2022 Women’s Cricket World Cup Final to feature England vs. Australia

2022 Women's Cricket World Cup: England vs. South Africa
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WELLINGTON, New Zealand (AP) — Defending champion England will face six-time champion Australia in the final of the Women’s Cricket World Cup after beating South Africa by 137 runs Thursday in the tournament’s second semifinal at Christchurch.

Australia beat the West Indies by 157 runs in the first of the semifinals Wednesday.

England began the tournament with three straight losses but sealed its place in back-to-back finals with a massive form reversal which culminated Thursday in its fifth consecutive victory.

Opener Danni Wyatt made a career-best 129 from 125 balls as England posted 293-8 after being asked by South Africa to bat first.

Anya Shrubsole claimed the critical wicket of opener Laura Wolvaardt for a duck in the second over South Africa’s reply and Sophie Ecclestone took 6-36 — the best figures of the tournament — as England bowled out the South Africans for 156 in 38 overs.

Wolvaardt had been the leading batter at the tournament with scores of 41, 75, 77, 67, 90, 3 and 80, for 433 runs at 61.8, prior to the semifinals. Her early loss was a massive blow to South Africa’s hopes of reaching its first World Cup final.

South Africa came into the tournament ranked second in the world behind Australia and played to that ranking. Its only loss in the eight-team round-robin was to Australia, which is unbeaten ahead of Sunday’s final.

England, after its early losses to Australia, the West Indies and South Africa, steadily improved and, playing knockout cricket through its last five matches, fully turned the corner with wins over host New Zealand and India which clinched its semifinal spot.

Still, it was the underdog when the semifinals began and Wyatt upended expectations with an extraordinary innings which unfolded with the assistance of the South Africa fielders who dropped her five times, at 22, 36, 77, 116 and 118. Wyatt wasn’t used as an opener at the start of the tournament but was forced into that role and came into her own at Hagley Oval in Christchurch.

South Africa’s bowlers either were too full or too short and Wyatt reveled in the opportunities the errant length and width provided. She hit powerfully through the offside forward of point and rifled short balls to the boundary behind square.

“My plan was to capitalize on any width and run well between the wickets, just play my game,” Wyatt said. “There have been a few good catches taken off me in the tournament. It was nice to have a few dropped today.”

England lost opener Tammy Beaumont in the fourth over but Wyatt held together the innings and built partnerships whenever possible. The best produced 116 runs for the fifth wicket with Sophie Dunkley, who made 60 from 72 balls.

Wyatt finally was out in the 45th over but England’s total was made more substantial by Sophie Ecclestone, who hit 24 runs from 11 balls before falling to the last ball of the innings.

Shrubsole then knocked off the top of the South Africa innings when she dismissed Wolvaardt and Lizelle Lee within the first four overs.

Ecclestone then produced an outstanding performance to ensure South Africa had no chance of recovering, living up to her billing as the No. 1-ranked bowler in women’s one-day internationals.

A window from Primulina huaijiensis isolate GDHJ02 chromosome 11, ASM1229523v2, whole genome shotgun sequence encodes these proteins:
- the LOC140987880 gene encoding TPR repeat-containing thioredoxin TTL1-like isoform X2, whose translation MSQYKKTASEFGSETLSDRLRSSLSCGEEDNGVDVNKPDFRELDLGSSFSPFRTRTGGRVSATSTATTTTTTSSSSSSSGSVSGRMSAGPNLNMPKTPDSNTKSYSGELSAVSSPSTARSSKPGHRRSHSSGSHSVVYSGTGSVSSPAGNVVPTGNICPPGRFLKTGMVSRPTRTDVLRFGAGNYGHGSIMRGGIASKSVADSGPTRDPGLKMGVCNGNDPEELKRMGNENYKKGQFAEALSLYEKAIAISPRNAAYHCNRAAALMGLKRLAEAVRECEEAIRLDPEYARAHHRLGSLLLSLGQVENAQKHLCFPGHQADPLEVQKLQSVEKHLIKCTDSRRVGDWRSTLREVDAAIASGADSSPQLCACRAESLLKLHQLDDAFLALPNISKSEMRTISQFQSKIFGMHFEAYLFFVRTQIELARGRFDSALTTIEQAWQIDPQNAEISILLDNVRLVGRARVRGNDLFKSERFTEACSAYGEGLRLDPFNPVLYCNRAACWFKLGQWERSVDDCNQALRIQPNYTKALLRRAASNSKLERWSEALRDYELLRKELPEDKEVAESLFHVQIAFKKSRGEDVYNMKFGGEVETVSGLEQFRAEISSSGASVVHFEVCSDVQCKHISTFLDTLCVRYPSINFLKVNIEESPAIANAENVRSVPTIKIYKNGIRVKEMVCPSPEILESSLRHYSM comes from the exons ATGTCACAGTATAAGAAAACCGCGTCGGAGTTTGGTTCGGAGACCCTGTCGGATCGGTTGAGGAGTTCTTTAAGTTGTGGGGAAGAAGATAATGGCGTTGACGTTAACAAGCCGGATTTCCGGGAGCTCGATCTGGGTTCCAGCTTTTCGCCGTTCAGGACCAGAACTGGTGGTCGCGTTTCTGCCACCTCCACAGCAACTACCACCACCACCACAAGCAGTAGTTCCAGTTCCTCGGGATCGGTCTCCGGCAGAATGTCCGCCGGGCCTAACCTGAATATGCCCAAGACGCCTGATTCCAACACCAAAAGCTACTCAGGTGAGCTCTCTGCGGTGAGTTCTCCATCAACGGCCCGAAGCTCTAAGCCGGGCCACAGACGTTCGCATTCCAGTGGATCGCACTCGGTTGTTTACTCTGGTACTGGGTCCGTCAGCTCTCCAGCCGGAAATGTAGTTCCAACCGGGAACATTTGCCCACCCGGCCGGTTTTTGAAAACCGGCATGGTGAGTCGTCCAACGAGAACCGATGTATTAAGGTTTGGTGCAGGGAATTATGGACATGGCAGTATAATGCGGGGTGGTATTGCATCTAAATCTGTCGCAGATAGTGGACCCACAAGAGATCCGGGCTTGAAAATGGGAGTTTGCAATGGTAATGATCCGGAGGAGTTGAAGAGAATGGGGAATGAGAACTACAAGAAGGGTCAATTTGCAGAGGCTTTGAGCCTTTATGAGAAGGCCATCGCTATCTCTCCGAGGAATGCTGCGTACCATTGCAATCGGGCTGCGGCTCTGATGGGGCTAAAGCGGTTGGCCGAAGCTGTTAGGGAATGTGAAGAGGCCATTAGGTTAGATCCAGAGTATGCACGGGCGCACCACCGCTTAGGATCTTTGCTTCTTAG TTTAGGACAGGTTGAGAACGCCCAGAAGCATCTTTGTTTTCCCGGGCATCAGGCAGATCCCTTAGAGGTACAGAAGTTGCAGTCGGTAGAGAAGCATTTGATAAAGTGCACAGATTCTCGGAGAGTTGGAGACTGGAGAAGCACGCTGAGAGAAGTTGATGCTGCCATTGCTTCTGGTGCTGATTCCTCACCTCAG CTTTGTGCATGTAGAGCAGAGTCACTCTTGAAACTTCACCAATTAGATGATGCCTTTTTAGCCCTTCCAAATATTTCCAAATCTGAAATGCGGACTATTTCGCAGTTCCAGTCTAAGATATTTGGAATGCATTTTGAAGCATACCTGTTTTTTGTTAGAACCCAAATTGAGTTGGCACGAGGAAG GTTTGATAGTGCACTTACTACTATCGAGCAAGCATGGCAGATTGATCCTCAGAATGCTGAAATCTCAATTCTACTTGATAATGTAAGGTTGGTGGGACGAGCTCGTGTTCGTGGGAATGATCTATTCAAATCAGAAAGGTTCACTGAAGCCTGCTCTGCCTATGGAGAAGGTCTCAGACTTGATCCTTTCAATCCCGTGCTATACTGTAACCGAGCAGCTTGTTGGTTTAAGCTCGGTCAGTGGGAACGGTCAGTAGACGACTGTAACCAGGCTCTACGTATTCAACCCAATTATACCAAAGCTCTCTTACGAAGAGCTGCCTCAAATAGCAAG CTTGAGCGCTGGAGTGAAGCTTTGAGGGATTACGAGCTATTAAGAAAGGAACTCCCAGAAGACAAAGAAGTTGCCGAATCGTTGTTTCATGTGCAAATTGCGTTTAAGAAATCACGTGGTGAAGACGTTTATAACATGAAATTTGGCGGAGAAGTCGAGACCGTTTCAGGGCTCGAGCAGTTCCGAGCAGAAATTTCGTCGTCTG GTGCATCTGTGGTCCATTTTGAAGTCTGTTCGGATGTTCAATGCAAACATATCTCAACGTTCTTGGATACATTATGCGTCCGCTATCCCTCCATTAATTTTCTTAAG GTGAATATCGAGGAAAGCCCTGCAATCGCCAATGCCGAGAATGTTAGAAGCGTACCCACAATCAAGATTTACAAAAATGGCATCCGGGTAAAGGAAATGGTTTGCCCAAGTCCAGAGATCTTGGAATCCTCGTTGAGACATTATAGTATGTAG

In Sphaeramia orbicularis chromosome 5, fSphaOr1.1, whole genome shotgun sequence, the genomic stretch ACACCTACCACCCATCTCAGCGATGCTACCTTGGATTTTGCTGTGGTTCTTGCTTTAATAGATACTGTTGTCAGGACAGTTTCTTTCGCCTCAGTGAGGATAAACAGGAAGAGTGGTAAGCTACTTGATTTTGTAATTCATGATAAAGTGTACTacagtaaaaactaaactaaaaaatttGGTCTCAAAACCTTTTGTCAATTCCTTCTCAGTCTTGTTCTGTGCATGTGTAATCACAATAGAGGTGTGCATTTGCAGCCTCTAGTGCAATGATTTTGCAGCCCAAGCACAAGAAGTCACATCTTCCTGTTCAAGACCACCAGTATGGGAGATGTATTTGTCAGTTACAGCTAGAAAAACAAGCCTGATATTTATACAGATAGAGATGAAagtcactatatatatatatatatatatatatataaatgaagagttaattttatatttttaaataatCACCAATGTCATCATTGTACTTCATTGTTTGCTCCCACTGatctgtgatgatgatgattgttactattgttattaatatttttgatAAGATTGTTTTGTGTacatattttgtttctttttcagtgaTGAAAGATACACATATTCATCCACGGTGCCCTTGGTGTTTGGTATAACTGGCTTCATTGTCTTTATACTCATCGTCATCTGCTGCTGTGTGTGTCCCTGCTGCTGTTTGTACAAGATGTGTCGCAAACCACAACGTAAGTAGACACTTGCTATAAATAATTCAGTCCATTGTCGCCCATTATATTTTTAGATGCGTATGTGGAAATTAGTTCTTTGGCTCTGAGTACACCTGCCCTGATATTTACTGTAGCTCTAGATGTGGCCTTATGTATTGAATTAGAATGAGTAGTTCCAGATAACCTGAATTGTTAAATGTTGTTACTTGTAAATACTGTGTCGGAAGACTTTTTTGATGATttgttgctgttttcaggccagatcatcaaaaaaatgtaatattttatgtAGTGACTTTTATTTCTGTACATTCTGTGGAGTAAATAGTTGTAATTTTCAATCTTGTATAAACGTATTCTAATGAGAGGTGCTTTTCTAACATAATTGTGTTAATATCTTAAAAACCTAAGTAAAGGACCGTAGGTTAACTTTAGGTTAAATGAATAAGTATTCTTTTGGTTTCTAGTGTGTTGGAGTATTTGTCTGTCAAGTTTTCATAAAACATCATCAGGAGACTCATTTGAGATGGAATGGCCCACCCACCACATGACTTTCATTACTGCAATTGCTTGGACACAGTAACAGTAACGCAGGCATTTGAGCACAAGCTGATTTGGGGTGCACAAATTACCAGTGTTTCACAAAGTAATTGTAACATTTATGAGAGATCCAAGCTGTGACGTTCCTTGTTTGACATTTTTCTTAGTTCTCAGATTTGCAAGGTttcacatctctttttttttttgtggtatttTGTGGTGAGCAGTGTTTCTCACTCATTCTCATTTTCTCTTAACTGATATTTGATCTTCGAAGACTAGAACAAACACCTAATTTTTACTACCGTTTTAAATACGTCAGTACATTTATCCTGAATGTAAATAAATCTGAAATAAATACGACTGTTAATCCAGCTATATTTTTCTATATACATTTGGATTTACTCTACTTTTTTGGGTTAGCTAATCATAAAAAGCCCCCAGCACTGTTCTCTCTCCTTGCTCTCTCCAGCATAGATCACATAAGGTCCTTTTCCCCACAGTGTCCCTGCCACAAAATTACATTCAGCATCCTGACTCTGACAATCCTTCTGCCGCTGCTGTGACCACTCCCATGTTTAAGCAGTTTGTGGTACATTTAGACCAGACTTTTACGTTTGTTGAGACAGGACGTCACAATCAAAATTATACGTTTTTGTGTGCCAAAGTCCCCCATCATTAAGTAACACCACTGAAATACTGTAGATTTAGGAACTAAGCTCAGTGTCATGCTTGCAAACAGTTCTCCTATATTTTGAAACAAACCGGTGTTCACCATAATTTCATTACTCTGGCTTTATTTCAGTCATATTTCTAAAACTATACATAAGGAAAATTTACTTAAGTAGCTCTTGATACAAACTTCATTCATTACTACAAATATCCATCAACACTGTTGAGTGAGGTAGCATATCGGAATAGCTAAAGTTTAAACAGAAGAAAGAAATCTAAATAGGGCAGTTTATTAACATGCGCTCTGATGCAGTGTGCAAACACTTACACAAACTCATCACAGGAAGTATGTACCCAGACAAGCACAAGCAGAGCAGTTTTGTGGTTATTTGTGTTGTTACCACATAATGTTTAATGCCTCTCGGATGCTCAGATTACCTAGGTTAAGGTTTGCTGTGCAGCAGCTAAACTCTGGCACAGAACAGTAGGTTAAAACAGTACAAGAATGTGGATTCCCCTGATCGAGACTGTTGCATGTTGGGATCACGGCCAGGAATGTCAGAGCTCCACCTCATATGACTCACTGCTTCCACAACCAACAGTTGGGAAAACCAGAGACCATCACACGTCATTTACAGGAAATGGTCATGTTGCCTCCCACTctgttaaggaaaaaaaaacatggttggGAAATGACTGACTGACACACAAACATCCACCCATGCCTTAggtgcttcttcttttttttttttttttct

“Sophie has been brilliant for us,” England captain Heather Knight said. “That’s her first five-for in international cricket and I thought she bowled outstandingly. She and Charlie Dean were really good on a wicket which had a little bit in it for them.”

Knight said England would start as long shots again in the final against Australia on Sunday.

“I think we’re going in as underdogs for sure but it’s a fresh slate isn’t it?” she said. “It’s a fresh slate on the morning of the game and what a story will be written for us if we can do it.”

Crystal Dunn returns to USWNT roster five months after giving birth

Nigeria v USWNT
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Crystal Dunn was named to the USWNT roster for two upcoming friendlies against England and Spain, marking her first official selection since giving birth to son Marcel in May.

Dunn made her NWSL return with the Portland Thorns earlier this month and also trained with the U.S. team as a non-rostered player ahead of friendlies vs. Nigeria.

In addition to Dunn, the 24-player roster features a veteran core of Alyssa Naeher, Becky Sauerbrunn, Rose Lavelle, Lindsey Horan, Mallory Pugh, and Megan Rapinoe.

Alex Morgan was not named to the USWNT roster due to a knee injury. While U.S. head coach Vlatko Andonovski did not provide details of the injury, he noted that “if this was a World Cup final, Alex was going to be on this trip and was going to play, no question.”

Other roster highlights include 17-year-old Alyssa Thompson, who becomes the first player born in 2004 to receive a USWNT call-up. Thomas, a high senior, plays club soccer for the U-17 Total Futbol Academy boys’ team.

“We are very excited for her, very excited about her potential and qualities and looking forward to seeing how she will turn out in our environment,” Andonovski said of Thompson. “This camp is not make it or break it. It’s a first experience for her, it’s just something that she shouldn’t even worry about.”

The USWNT also includes a handful of players who have made their USWNT breakthrough this season — thanks in part to both strong NWSL play and injuries to more veteran players. That list includes the likes of Naomi Girma (7 caps), Taylor Kornieck (5 caps), Hailie Mace (5 caps), Sam Coffey (1 cap), and Savannah DeMelo (0 caps).

Andonovski on Thursday called Coffey, a midfielder for the Portland Thorns, a candidate for NWSL MVP.

USWNT Roster for October 2022 Friendlies vs. England and Spain